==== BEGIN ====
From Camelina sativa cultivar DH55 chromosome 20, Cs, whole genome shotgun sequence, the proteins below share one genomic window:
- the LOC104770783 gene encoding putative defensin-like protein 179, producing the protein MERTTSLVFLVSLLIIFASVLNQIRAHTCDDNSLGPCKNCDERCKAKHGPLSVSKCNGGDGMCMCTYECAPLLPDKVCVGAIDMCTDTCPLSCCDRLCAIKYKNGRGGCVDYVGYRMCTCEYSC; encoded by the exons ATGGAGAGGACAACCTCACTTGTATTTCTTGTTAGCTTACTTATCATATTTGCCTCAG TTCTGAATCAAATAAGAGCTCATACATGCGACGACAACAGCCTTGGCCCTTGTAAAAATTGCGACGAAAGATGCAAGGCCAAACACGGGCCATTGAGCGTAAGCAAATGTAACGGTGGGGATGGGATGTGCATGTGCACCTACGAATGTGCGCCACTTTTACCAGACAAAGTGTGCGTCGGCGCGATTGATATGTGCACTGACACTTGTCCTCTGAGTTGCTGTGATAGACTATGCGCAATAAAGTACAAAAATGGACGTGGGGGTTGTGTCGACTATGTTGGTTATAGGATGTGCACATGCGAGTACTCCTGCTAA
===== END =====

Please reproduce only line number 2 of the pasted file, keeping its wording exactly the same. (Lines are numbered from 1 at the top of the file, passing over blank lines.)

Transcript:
- the LOC104770783 gene encoding putative defensin-like protein 179, producing the protein MERTTSLVFLVSLLIIFASVLNQIRAHTCDDNSLGPCKNCDERCKAKHGPLSVSKCNGGDGMCMCTYECAPLLPDKVCVGAIDMCTDTCPLSCCDRLCAIKYKNGRGGCVDYVGYRMCTCEYSC; encoded by the exons ATGGAGAGGACAACCTCACTTGTATTTCTTGTTAGCTTACTTATCATATTTGCCTCAG TTCTGAATCAAATAAGAGCTCATACATGCGACGACAACAGCCTTGGCCCTTGTAAAAATTGCGACGAAAGATGCAAGGCCAAACACGGGCCATTGAGCGTAAGCAAATGTAACGGTGGGGATGGGATGTGCATGTGCACCTACGAATGTGCGCCACTTTTACCAGACAAAGTGTGCGTCGGCGCGATTGATATGTGCACTGACACTTGTCCTCTGAGTTGCTGTGATAGACTATGCGCAATAAAGTACAAAAATGGACGTGGGGGTTGTGTCGACTATGTTGGTTATAGGATGTGCACATGCGAGTACTCCTGCTAA